Boeing Pushes 7E7, Ponders Fate Of 757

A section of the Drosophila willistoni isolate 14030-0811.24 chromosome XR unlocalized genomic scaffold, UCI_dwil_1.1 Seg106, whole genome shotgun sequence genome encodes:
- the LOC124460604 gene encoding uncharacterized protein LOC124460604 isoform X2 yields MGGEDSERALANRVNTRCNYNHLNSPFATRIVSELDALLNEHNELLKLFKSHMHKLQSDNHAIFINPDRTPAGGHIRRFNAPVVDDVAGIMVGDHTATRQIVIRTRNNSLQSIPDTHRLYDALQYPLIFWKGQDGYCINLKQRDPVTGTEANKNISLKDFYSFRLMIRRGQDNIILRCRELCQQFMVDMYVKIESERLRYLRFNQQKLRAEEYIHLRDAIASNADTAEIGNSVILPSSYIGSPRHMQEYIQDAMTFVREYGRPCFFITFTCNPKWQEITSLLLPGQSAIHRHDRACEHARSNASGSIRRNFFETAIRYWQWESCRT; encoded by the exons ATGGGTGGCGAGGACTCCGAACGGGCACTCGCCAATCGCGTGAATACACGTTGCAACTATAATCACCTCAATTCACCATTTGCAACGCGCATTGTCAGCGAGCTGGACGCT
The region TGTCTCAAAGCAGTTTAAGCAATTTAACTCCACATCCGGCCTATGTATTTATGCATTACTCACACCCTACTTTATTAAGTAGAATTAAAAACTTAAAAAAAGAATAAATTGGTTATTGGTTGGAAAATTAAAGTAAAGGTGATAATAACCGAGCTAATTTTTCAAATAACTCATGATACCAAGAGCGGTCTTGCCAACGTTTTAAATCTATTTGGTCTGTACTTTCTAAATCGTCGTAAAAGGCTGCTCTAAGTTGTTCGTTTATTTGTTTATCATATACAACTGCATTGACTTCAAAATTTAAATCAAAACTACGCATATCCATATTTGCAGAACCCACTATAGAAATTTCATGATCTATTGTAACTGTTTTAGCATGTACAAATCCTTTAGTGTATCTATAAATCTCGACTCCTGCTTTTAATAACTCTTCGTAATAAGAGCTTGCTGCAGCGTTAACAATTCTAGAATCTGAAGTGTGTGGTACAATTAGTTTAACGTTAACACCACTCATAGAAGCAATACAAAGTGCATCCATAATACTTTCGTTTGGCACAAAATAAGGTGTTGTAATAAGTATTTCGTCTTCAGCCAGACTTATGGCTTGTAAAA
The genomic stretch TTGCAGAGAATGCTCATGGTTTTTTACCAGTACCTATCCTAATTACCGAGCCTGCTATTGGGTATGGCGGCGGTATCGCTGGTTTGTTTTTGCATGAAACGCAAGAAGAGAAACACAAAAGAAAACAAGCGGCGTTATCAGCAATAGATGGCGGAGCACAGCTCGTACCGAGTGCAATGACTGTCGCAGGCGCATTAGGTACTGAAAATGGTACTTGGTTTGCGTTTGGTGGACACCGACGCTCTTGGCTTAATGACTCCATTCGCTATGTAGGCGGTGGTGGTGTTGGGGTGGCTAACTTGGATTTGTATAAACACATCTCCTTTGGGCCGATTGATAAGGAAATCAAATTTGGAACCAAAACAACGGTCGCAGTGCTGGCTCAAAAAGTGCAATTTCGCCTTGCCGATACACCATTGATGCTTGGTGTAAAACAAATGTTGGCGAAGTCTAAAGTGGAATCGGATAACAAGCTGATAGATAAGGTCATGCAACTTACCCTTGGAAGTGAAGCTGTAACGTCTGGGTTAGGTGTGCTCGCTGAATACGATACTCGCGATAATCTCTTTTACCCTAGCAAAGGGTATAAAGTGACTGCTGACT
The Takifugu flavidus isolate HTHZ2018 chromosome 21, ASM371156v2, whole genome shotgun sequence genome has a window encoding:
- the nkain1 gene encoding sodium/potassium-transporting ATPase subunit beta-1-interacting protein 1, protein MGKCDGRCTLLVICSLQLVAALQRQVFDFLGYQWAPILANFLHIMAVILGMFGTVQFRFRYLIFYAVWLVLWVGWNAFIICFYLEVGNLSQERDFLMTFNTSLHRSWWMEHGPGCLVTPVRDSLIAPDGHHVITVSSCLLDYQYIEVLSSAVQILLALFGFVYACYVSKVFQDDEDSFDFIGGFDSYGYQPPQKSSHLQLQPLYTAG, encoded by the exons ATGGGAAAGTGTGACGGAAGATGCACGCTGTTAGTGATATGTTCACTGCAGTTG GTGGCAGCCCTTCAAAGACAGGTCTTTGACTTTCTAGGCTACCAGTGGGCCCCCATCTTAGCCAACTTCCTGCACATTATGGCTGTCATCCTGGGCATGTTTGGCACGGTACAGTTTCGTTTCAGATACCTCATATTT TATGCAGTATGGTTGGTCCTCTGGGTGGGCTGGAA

An engineer who has worked on most of Boeing's commercial aircraft programs will now head the new 7E7 Deamliner team. Boeing announced that Walt Gillette, who has worked at Boeing for 37 years, will spearhead the team to bring the company's 11th commercial-jet project to life. Boeing's board of directors will decide whether to go ahead with the program by early 2004, and if so, debut the aircraft in 2008, when we'll all see if the costs incurred in development of the jet can be offset by its sales. While the 7E7 enjoys Boeing's full optimism, the same can't be said for the older 757. The aerospace giant is debating whether to continue manufacturing the aging airliner, which was first introduced in 1982. Boeing has built 1,000 757s since its launch via Eastern Airlines but now has only 18 orders on the books. Of those, 11 are being delayed by Continental Airlines, after it disclosed a need to "renegotiate the terms of delivery" of those jets scheduled for delivery in 2005 and 2006. The airline claims the current state of the industry does not allow for the addition of jets within the next few years. However, Continental cannot pull out of a previous commitment, which calls for delivery of five 757s in June 2004. "The '57 is clearly getting to the end of its life," Boeing Commercial Airplanes chief executive Alan Mulally admitted at the company's annual briefing for investment analysts in Los Angeles in May.